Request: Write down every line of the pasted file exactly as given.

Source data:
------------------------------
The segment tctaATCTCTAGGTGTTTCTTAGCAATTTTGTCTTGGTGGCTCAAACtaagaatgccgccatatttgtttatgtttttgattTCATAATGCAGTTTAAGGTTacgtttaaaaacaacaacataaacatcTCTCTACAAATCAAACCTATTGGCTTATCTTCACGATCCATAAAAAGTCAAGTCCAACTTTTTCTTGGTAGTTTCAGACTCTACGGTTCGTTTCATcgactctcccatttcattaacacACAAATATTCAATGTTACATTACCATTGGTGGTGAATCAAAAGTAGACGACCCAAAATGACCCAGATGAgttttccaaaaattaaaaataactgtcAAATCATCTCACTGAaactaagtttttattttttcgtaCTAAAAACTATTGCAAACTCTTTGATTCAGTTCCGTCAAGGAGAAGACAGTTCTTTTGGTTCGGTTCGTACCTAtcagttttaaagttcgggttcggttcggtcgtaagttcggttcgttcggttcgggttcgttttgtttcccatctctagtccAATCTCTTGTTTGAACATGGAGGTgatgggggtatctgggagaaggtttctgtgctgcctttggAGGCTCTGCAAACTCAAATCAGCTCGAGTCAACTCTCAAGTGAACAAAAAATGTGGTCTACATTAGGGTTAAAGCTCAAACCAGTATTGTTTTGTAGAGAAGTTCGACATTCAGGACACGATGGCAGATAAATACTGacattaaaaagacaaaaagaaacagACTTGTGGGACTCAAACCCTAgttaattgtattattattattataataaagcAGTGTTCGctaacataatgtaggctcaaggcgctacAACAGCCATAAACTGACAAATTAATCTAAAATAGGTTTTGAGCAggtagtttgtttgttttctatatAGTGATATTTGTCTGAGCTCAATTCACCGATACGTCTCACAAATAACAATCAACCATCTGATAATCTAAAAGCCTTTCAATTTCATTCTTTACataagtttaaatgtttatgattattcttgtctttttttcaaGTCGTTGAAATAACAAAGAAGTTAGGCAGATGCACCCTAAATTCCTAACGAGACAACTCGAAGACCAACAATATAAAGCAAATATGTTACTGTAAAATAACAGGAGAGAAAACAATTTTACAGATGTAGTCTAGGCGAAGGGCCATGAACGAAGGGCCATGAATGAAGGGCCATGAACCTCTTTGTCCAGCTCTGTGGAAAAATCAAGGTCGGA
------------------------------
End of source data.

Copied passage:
The segment tctaATCTCTAGGTGTTTCTTAGCAATTTTGTCTTGGTGGCTCAAACtaagaatgccgccatatttgtttatgtttttgattTCATAATGCAGTTTAAGGTTacgtttaaaaacaacaacataaacatcTCTCTACAAATCAAACCTATTGGCTTATCTTCACGATCCATAAAAAGTCAAGTCCAACTTTTTCTTGGTAGTTTCAGACTCTACGGTTCGTTTCATcgactctcccatttcattaacacACAAATATTCAATGTTACATTACCATTGGTGGTGAATCAAAAGTAGACGACCCAAAATGACCCAGATGAgttttccaaaaattaaaaataactgtcAAATCATCTCACTGAaactaagtttttattttttcgtaCTAAAAACTATTGCAAACTCTTTGATTCAGTTCCGTCAAGGAGAAGACAGTTCTTTTGGTTCGGTTCGTACCTAtcagttttaaagttcgggttcggttcggtcgtaagttcggttcgttcggttcgggttcgttttgtttcccatctctagtccAATCTCTTGTTTGAACATGGAGGTgatgggggtatctgggagaaggtttctgtgctgcctttggAGGCTCTGCAAACTCAAATCAGCTCGAGTCAACTCTCAAGTGAACAAAAAATGTGGTCTACATTAGGGTTAAAGCTCAAACCAGTATTGTTTTGTAGAGAAGTTCGACATTCAGGACACGATGGCAGATAAATACTGacattaaaaagacaaaaagaaacagACTTGTGGGACTCAAACCCTAgttaattgtattattattattataataaagcAGTGTTCGctaacataatgtaggctcaaggcgctacAACAGCCATAAACTGACAAATTAATCTAAAATAGGTTTTGAGCAggtagtttgtttgttttctatatAGTGATATTTGTCTGAGCTCAATTCACCGATACGTCTCACAAATAACAATCAACCATCTGATAATCTAAAAGCCTTTCAATTTCATTCTTTACataagtttaaatgtttatgattattcttgtctttttttcaaGTCGTTGAAATAACAAAGAAGTTAGGCAGATGCACCCTAAATTCCTAACGAGACAACTCGAAGACCAACAATATAAAGCAAATATGTTACTGTAAAATAACAGGAGAGAAAACAATTTTACAGATGTAGTCTAGGCGAAGGGCCATGAACGAAGGGCCATGAATGAAGGGCCATGAACCTCTTTGTCCAGCTCTGTGGAAAAATCAAGGTCGGA